White House says there is STILL an active threat from ISIS-K with 100 Americans stranded in Kabul

The White House said on Thursday that ISIS-K continued to pose ‘active’ threats even as at least 100 Americans remain stranded in Afghanistan and the U.S. guards against the threat of terrorists using charter flights out of Kabul to launch an attack.

During her regular briefing, President Biden’s Press Secretary Jen Psaki said diplomatic efforts continued to rescue Americans left behind.

But she raised fears that ISIS-K, the local offshoot of the Islamic State behind the suicide attack on Kabul airport last week that killed 13 Americans, remained a potent threat with ambitions to attack U.S. personnel on military bases outside Afghanistan. 

‘We are in close touch from the State Department, from our diplomatic officials, with all of these individuals working in close coordination with them to determine how they can leave the country,’ she said .

But she denied reports that the U.S. was thwarting rescue efforts by preventing charter flights taking off from Kabul.

She said there were no longer personnel on the ground in Afghanistan and that the U.S. ‘don’t control the air space.’

White House Press Secretary said, 'there continue to be active ISIS-K threats,' as she discussed efforts to rescue more than 100 Americans still in Afghanistan and the use of charter flights to get people out

White House Press Secretary said, 'there continue to be active ISIS-K threats,' as she discussed efforts to rescue more than 100 Americans still in Afghanistan and the use of charter flights to get people out

White House Press Secretary said, ‘there continue to be active ISIS-K threats,’ as she discussed efforts to rescue more than 100 Americans still in Afghanistan and the use of charter flights to get people out

Afghan evacuees get in a plane to the United States at the US Air Base Ramstein, Germany on August 26, 2021. - The Ramstein Air Base, the largest U.S. Air Force base in Europe hosts thousands of Afghan evacuees

Afghan evacuees get in a plane to the United States at the US Air Base Ramstein, Germany on August 26, 2021. - The Ramstein Air Base, the largest U.S. Air Force base in Europe hosts thousands of Afghan evacuees

Afghan evacuees get in a plane to the United States at the US Air Base Ramstein, Germany on August 26, 2021. – The Ramstein Air Base, the largest U.S. Air Force base in Europe hosts thousands of Afghan evacuees

Refugees receive instructions from a US navy soldier as they disembark from a US air force aircraft after a flight from Kabul at the Rota naval base, southern Spain, on August 31, 2021

Refugees receive instructions from a US navy soldier as they disembark from a US air force aircraft after a flight from Kabul at the Rota naval base, southern Spain, on August 31, 2021

Refugees receive instructions from a US navy soldier as they disembark from a US air force aircraft after a flight from Kabul at the Rota naval base, southern Spain, on August 31, 2021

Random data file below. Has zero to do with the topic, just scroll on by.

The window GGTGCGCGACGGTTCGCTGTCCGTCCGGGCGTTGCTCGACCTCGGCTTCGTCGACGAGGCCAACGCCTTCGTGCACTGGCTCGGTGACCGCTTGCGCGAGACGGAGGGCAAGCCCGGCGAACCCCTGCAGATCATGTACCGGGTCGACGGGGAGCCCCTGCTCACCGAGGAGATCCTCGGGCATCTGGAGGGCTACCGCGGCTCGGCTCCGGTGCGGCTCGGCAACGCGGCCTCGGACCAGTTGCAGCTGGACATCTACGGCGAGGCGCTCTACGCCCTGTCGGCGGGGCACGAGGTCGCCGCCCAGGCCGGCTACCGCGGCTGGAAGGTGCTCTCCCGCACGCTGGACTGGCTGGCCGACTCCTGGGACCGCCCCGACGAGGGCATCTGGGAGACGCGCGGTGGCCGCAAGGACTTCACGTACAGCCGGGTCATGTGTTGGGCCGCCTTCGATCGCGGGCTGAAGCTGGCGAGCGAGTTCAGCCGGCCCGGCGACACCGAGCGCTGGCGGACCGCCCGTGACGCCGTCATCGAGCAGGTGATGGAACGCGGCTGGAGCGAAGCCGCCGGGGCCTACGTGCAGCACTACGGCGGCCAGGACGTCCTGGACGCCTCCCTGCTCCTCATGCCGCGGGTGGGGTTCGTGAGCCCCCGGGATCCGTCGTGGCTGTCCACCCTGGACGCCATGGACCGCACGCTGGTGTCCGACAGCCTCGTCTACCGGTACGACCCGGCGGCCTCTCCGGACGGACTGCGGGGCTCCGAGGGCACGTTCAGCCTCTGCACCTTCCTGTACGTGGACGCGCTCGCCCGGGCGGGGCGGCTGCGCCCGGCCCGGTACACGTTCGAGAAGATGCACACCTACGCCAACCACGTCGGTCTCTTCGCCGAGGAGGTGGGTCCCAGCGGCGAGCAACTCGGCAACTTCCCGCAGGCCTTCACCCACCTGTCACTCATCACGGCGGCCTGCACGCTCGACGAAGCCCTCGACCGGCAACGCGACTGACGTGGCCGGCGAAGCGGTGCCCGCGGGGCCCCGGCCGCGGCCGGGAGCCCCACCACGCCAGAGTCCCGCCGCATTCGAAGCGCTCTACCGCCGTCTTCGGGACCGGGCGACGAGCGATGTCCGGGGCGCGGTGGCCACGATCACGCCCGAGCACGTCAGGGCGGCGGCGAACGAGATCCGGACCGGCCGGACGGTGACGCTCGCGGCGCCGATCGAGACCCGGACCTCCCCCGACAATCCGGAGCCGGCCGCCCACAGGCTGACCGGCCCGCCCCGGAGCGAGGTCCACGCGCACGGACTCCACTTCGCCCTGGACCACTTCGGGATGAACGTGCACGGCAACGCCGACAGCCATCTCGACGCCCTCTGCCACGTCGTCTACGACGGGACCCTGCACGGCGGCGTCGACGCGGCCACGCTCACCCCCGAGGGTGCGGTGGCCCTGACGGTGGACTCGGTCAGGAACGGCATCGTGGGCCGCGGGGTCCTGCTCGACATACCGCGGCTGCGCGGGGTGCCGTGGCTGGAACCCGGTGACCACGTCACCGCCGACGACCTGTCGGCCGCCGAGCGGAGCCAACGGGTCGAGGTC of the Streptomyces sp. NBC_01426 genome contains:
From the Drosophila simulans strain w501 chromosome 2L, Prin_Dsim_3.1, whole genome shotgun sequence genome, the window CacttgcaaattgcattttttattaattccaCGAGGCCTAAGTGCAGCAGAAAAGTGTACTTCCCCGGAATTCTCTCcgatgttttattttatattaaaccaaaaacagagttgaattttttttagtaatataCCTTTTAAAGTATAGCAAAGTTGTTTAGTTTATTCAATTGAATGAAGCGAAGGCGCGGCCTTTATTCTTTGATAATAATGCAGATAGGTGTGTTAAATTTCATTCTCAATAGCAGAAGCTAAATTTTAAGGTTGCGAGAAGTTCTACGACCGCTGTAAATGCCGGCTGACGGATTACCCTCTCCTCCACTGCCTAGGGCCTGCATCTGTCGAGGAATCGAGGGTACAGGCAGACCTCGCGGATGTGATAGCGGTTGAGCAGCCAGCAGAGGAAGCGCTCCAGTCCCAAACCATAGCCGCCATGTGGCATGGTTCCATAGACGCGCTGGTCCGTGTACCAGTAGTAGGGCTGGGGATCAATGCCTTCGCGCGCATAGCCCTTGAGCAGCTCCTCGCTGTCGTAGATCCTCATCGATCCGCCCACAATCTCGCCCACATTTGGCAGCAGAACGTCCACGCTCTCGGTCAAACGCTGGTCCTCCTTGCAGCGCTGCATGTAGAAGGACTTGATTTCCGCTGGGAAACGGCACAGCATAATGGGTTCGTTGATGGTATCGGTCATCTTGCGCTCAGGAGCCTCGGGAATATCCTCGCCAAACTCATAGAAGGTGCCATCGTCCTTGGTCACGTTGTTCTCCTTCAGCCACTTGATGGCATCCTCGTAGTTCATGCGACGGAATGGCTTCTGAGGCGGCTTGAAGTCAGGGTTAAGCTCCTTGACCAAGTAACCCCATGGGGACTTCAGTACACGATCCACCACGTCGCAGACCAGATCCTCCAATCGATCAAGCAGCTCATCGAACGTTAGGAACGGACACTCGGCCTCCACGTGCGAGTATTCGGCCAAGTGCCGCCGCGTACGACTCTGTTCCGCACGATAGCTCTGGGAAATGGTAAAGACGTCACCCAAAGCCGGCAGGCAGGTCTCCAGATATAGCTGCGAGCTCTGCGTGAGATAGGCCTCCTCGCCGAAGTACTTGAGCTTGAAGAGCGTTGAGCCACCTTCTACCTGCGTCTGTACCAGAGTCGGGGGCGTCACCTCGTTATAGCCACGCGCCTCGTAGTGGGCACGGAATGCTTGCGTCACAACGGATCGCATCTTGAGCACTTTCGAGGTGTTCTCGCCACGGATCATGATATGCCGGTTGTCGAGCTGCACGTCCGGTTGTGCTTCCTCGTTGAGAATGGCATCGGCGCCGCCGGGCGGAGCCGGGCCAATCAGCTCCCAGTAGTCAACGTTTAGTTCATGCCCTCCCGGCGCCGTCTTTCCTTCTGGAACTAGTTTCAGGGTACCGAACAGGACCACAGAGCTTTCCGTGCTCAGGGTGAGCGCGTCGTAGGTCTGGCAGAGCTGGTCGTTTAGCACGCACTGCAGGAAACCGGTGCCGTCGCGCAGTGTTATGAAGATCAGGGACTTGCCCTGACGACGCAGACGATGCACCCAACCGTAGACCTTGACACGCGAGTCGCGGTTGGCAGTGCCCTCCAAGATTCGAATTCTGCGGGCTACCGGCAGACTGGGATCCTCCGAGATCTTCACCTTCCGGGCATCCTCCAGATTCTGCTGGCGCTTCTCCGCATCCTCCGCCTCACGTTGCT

‘We couldn’t prevent a charter flight from taking off,’ she said, ‘but what is important for people to understand is where we have some concern.’

It was difficult to know who was on board and who was organizing the flights, she said. 

‘These charter flights are landing on US military bases, and we have to be very careful,’ Psaki said. 

‘I think it’s understandable we have concern about flights… where we don’t have that level of information and understanding about the manifests, what the protocols are that are under way.

‘There’s also a question … there continue to be active ISIS-K threats.’

‘There’s also question of where these flights go where they land. 

‘We know ISIS-K has a keen interest in attacks against aviation targets, and our personnel on the ground and our personnel on the ground in our military bases and these are among the risks that we take into account.’ 

Extracting the remaining Americans is a priority for an administration facing intense criticism for ending the evacuation without bringing everyone home.

Kabul airport stands idle after a frantic two-week operation to rescue more than 120,00 people.

A Qatari team arrived there on Wednesday amid talks to get it back into operation.

‘We are working very hard (and) we remain hopeful that we will be able to operate it as soon as possible,’ said Qatari Foreign Minister Sheikh Mohammed bin Abdulrahman al-Thani at a news conference. 

For now that leaves foreign nationals and vulnerable Afghans trying to navigate land crossings out of the country, and at risk of terrorist attack.

Until recently, officials were focused on Al Qaeda, whose leader is believed to be in Afghan territory.

The attack last week, however, has brought renewed focus to ISIS-K, which is though to number a few hundred fighters.

It grew rapidly from its inception around 2015 as the advances of the Islamic State in Iraq and Syria meant commanders in Afghanistan could enjoy prestige and funding from Middle Eastern benefactors. 

But the Taliban hit back, clearing many of its strongholds last year.

That shared enmity could offer Pentagon strategists or the CIA a foothold in Afghanistan with which to hunt down the people behind the suicide attack on Kabul airport.    

Chairman of the Joint Chiefs of Staff Mark Milley said Wednesday it was ‘possible’ the U.S. will work with the Taliban to address that threat. 

Link hienalouca.com

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